Closed form for a pair of continued fractions

What is $1+\cfrac{1}{2+\cfrac{1}{3+\cfrac{1}{4+\cdots}}}$ ?

What is $1+\cfrac{2}{1+\cfrac{3}{1+\cdots}}$ ?

It does bear some resemblance to the continued fraction for $e$, which is $2+\cfrac{2}{2+\cfrac{3}{3+\cfrac{4}{4+\cdots}}}$.

Another thing I was wondering: can all transcendental numbers be expressed as infinite continued fractions containing only rational numbers? Of course for almost all transcendental numbers there does not exist any method to determine all the numerators and denominators.

Solutions Collecting From Web of "Closed form for a pair of continued fractions"

The first one is expressible in terms of the modified Bessel function of the first kind:


The second one, through an equivalence transformation, can be converted into the following form:


where $b_k=\dfrac{k!!}{(k+1)!!}$ and $k!!$ is a double factorial. By Van Vleck, since

$$\sum_{k=1}^\infty \frac{k!!}{(k+1)!!}$$

diverges, the second continued fraction converges. This CF can be shown to be equal to

$$\frac1{\tfrac1{\sqrt{\tfrac{e\pi}{2}}\mathrm{erfc}\left(\tfrac1{\sqrt 2}\right)}-1}=1.904271233329\dots$$

where $\mathrm{erfc}(z)$ is the complementary error function.

Establishing the value of the “continued fraction constant” (a short sketch)

From the modified Bessel differential equation, we can derive the difference equation


where $Z_n(x)$ is any of the two solutions $I_n(x)$ or $K_n(x)$. Letting $x=2$, we obtain


We can divide both sides of the recursion relation with $Z_n(2)$ and rearrange a bit, yielding


A similar manipulation can be done in turn for $\dfrac{Z_{n+1}(2)}{Z_n(2)}$; iterating that transformation yields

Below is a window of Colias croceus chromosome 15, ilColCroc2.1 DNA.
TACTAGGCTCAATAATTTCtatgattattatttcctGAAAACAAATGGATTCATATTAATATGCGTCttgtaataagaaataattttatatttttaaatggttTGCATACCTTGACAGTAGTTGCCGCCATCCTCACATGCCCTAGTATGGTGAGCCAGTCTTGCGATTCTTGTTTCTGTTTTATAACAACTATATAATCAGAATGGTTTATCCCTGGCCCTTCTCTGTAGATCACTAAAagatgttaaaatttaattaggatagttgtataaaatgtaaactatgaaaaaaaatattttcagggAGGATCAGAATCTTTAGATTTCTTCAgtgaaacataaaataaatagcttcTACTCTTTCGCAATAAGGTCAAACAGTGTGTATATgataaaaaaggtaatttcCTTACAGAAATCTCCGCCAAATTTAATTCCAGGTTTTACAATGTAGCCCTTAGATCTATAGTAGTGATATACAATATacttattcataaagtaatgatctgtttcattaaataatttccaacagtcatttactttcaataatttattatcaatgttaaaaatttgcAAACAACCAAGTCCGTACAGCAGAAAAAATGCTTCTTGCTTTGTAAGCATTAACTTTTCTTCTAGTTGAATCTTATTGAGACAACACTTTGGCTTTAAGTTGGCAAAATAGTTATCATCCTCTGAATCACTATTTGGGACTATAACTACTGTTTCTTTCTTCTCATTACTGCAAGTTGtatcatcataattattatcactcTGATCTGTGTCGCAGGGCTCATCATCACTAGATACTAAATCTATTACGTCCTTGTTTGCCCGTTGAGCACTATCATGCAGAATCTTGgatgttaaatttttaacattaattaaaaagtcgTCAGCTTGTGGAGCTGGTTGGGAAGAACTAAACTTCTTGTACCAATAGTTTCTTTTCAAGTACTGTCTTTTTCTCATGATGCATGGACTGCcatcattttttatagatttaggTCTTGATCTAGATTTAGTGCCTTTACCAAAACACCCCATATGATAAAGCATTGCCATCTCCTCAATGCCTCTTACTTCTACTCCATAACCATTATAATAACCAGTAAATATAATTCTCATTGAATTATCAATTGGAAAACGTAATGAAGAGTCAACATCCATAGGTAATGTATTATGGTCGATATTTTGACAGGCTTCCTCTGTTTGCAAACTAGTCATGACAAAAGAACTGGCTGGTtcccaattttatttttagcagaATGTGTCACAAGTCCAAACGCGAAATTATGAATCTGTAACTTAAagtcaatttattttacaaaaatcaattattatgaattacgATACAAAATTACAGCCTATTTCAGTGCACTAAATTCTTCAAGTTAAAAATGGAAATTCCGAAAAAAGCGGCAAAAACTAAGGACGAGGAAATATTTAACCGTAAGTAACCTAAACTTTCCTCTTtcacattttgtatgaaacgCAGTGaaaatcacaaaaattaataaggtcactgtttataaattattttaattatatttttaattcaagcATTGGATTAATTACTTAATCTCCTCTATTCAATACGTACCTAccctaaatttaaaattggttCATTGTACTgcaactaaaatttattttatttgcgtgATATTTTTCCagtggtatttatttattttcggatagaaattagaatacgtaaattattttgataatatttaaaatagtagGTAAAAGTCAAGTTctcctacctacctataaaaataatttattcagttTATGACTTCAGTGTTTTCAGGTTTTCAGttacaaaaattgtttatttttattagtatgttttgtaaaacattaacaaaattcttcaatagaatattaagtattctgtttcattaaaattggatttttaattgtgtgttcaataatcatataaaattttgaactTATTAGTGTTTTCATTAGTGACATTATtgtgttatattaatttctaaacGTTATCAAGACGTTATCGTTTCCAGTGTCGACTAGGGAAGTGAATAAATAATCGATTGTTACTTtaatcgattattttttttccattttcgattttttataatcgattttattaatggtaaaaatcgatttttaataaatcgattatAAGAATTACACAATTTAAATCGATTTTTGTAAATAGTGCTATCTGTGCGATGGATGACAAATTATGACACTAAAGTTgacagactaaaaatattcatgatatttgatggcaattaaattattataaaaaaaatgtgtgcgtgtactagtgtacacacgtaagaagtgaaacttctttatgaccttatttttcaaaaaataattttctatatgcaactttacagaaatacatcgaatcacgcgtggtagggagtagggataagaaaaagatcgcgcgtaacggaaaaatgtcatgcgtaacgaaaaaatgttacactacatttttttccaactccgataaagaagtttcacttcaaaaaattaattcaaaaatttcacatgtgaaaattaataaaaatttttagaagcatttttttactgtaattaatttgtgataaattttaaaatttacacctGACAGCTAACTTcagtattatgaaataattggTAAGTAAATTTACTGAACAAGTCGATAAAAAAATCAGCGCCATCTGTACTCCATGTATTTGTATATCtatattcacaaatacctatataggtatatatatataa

Now, we don’t know if $Z$ is $I$ or $K$; the applicable theorem at this stage is Pincherle’s theorem. This states that $Z$ is necessarily the minimal solution of the associated difference equation if and only if the continued fraction converges (which it does, by Śleszyński–Pringsheim). Roughly speaking, the minimal solution of a difference equation is the unique solution that “decays” as the index $n$ increases (all the other solutions, meanwhile, are termed dominant solutions). From the asymptotics of $I$ and $K$, we find that $I$ is the minimal solution of the difference equation ($K$ and any other linear combination of $I$ and $K$ constitute the dominant solutions). By Pincherle, then, the continued fraction has the value $\dfrac{I_n(2)}{I_{n-1}(2)}$. Taking $n=1$ and reciprocating gives the first CF in the OP.

Here’s a short Mathematica script for evaluating the “continued fraction constant”, which uses the Lentz-Thompson-Barnett method for the evaluation:

prec = 50;
y = N[1, prec]; c = y; d = 0; k = 2;
  c = k + 1/c; d = 1/(k + d);
  h = c*d; y *= h;
  If[Abs[h - 1] <= 10^(-prec), Break[]];

We can check the agreement with the closed form:

y - BesselI[0, 2]/BesselI[1, 2] // InputForm

Alternative expressions for the second continued fraction

Just to thoroughly beat the stuffing out of this question, I’ll talk about a few other expressions that are equivalent to the OP’s second CF.

One can build the Euler-Minding series of the continued fraction:

$$1+\sum_{k=0}^\infty \frac{(-1)^k (k+2)!}{B_k B_{k+1}}$$